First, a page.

The following command will generate and register a client.admin key on the monitor with admin capabilities and write it to a keyring on the local file system. If the key already exists, its current value will be returned.

sudo ceph auth get-or-create client.admin mds 'allow' osd 'allow *' mon 'allow *' > /etc/ceph/keyring

See Enabling Cephx step 1 for stepwise details to enable cephx.

Monitor Keyrings

Ceph requires a keyring for the monitors. Use the ceph-authtool command to generate a secret monitor key and keyring.

sudo ceph-authtool {keyring} --create-keyring --gen-key -n mon.

A cluster with multiple monitors must have identical keyrings for all monitors. So you must copy the keyring to each monitor host under the following directory:

/var/lib/ceph/mon/$cluster-$id

See Enabling Cephx step 2 and 3 for stepwise details to enable cephx.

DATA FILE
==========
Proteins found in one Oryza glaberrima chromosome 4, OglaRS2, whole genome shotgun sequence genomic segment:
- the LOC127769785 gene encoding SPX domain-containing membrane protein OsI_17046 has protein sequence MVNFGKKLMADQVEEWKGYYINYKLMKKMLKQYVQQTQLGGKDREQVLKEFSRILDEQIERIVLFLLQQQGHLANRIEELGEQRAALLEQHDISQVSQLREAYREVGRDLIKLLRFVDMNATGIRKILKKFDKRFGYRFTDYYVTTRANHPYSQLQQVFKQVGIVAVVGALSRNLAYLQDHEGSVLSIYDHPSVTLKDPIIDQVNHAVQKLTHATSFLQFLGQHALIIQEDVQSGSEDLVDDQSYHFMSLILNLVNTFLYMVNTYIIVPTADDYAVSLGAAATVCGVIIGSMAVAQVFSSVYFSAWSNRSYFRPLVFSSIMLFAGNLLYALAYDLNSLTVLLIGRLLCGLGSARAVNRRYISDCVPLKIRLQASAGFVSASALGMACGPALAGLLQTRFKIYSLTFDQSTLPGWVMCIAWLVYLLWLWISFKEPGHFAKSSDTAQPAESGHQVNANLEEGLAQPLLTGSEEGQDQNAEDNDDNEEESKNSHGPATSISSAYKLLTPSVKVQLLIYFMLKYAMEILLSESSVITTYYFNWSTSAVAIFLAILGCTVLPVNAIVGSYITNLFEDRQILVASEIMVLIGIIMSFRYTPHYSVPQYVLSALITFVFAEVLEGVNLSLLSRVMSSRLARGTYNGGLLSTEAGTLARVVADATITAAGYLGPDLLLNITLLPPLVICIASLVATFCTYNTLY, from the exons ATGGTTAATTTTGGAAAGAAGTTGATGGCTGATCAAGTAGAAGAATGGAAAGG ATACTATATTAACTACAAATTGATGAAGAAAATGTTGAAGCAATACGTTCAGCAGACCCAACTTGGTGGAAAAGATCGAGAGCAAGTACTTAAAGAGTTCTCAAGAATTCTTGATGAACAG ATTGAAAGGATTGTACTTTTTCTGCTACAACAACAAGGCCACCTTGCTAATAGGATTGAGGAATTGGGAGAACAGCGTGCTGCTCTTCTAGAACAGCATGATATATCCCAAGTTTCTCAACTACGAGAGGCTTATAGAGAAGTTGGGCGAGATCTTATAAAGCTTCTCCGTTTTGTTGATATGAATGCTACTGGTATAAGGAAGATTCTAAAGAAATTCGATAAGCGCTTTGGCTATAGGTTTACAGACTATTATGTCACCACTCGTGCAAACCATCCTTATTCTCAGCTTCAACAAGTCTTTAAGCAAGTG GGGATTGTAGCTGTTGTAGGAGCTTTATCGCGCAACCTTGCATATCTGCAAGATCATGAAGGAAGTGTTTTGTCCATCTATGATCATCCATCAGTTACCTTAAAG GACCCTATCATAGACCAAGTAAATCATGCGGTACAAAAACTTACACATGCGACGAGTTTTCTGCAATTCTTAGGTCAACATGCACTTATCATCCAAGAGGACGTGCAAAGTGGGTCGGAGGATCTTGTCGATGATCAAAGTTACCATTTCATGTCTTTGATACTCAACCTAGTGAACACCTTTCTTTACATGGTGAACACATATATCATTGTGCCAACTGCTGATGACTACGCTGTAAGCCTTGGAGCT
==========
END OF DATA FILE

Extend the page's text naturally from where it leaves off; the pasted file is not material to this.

Enabling Cephx

When cephx is enabled, Ceph will look for the keyring in the default search path, which includes /etc/ceph/keyring. You can override this location by adding a keyring option in the [global] section of your Ceph configuration file, but this is not recommended.

Execute the following procedures to enable cephx on a cluster with cephx disabled. If you (or your deployment utility) have already generated the keys, you may skip the steps related to generating keys.

  1. Create a client.admin key, and save a copy of the key for your client host:

    ceph auth get-or-create client.admin mon 'allow *' mds 'allow *' osd 'allow *' -o /etc/ceph/keyring
    
    **Warning:** This will clobber any existing ``/etc/ceph/keyring`` file. Be careful!